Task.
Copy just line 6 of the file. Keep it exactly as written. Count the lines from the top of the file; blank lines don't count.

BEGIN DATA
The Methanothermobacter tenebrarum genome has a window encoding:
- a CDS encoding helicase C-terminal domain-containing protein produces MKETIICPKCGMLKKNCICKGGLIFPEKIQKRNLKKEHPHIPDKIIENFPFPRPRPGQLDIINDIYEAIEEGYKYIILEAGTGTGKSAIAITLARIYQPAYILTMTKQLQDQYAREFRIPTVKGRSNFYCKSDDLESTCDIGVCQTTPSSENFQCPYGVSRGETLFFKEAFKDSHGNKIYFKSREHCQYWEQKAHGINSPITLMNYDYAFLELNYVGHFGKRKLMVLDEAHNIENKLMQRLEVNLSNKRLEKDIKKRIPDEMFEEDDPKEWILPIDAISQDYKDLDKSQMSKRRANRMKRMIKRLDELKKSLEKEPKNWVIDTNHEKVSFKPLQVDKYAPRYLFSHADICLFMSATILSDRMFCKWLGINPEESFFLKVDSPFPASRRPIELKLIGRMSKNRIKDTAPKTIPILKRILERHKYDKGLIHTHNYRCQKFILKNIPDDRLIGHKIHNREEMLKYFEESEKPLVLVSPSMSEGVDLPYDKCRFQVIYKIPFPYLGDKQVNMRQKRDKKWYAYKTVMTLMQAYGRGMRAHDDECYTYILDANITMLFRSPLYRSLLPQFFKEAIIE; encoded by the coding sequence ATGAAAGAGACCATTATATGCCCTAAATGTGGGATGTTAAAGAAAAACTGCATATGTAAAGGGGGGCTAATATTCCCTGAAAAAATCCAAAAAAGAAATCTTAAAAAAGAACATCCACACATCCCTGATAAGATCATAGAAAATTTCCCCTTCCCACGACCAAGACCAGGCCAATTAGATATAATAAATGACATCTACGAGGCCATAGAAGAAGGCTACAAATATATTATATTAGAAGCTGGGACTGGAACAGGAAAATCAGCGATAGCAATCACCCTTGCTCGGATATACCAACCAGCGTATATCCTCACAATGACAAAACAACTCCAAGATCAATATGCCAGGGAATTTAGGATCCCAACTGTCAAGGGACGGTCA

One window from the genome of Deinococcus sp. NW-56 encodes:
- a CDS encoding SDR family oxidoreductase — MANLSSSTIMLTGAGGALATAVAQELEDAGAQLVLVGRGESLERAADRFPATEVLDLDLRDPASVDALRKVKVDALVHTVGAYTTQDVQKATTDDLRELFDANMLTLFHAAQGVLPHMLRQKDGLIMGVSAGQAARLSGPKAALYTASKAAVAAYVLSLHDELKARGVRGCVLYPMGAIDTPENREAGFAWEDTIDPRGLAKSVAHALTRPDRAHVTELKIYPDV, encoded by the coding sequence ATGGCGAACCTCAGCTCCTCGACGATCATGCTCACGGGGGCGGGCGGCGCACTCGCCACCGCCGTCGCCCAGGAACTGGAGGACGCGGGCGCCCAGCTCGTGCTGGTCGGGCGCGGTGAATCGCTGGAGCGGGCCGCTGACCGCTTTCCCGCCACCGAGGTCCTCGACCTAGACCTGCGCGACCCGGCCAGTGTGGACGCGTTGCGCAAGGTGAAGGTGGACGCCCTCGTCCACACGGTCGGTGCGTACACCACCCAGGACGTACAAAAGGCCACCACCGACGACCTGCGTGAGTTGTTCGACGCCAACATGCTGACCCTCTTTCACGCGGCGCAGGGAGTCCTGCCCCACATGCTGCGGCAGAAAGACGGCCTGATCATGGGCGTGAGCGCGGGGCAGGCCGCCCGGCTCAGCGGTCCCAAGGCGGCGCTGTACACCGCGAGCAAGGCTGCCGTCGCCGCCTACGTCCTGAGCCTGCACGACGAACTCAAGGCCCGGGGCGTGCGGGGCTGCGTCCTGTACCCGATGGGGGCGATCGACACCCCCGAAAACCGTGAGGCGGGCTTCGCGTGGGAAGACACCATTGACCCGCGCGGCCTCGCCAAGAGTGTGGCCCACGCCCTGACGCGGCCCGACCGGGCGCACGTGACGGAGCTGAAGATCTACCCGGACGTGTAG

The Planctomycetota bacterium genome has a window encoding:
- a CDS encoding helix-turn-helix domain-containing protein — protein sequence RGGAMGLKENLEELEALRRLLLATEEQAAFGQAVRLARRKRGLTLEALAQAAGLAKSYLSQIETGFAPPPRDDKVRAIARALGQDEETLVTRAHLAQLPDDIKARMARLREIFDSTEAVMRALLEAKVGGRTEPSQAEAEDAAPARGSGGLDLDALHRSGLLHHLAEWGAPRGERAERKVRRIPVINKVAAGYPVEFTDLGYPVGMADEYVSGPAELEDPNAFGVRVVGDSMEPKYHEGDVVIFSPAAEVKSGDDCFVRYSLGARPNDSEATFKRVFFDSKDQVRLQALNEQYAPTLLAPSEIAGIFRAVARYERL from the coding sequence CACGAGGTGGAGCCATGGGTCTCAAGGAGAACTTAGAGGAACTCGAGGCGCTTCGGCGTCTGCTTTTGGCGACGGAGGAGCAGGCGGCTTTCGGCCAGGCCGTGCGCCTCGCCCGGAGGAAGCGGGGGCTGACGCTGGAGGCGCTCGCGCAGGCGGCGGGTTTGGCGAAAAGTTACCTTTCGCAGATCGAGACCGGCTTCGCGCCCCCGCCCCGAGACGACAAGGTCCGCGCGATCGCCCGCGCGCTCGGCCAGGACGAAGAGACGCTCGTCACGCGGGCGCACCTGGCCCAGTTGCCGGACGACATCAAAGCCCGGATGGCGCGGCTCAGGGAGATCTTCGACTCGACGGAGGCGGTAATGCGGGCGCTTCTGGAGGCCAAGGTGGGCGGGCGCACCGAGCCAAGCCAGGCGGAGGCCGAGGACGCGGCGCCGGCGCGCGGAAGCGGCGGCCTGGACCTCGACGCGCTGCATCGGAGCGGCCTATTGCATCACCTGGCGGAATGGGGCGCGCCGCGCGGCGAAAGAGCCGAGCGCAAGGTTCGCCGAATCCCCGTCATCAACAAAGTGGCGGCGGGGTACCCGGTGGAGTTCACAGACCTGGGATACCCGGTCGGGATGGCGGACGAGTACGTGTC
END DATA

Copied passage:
- a CDS encoding helix-turn-helix domain-containing protein — protein sequence RGGAMGLKENLEELEALRRLLLATEEQAAFGQAVRLARRKRGLTLEALAQAAGLAKSYLSQIETGFAPPPRDDKVRAIARALGQDEETLVTRAHLAQLPDDIKARMARLREIFDSTEAVMRALLEAKVGGRTEPSQAEAEDAAPARGSGGLDLDALHRSGLLHHLAEWGAPRGERAERKVRRIPVINKVAAGYPVEFTDLGYPVGMADEYVSGPAELEDPNAFGVRVVGDSMEPKYHEGDVVIFSPAAEVKSGDDCFVRYSLGARPNDSEATFKRVFFDSKDQVRLQALNEQYAPTLLAPSEIAGIFRAVARYERL from the coding sequence CACGAGGTGGAGCCATGGGTCTCAAGGAGAACTTAGAGGAACTCGAGGCGCTTCGGCGTCTGCTTTTGGCGACGGAGGAGCAGGCGGCTTTCGGCCAGGCCGTGCGCCTCGCCCGGAGGAAGCGGGGGCTGACGCTGGAGGCGCTCGCGCAGGCGGCGGGTTTGGCGAAAAGTTACCTTTCGCAGATCGAGACCGGCTTCGCGCCCCCGCCCCGAGACGACAAGGTCCGCGCGATCGCCCGCGCGCTCGGCCAGGACGAAGAGACGCTCGTCACGCGGGCGCACCTGGCCCAGTTGCCGGACGACATCAAAGCCCGGATGGCGCGGCTCAGGGAGATCTTCGACTCGACGGAGGCGGTAATGCGGGCGCTTCTGGAGGCCAAGGTGGGCGGGCGCACCGAGCCAAGCCAGGCGGAGGCCGAGGACGCGGCGCCGGCGCGCGGAAGCGGCGGCCTGGACCTCGACGCGCTGCATCGGAGCGGCCTATTGCATCACCTGGCGGAATGGGGCGCGCCGCGCGGCGAAAGAGCCGAGCGCAAGGTTCGCCGAATCCCCGTCATCAACAAAGTGGCGGCGGGGTACCCGGTGGAGTTCACAGACCTGGGATACCCGGTCGGGATGGCGGACGAGTACGTGTC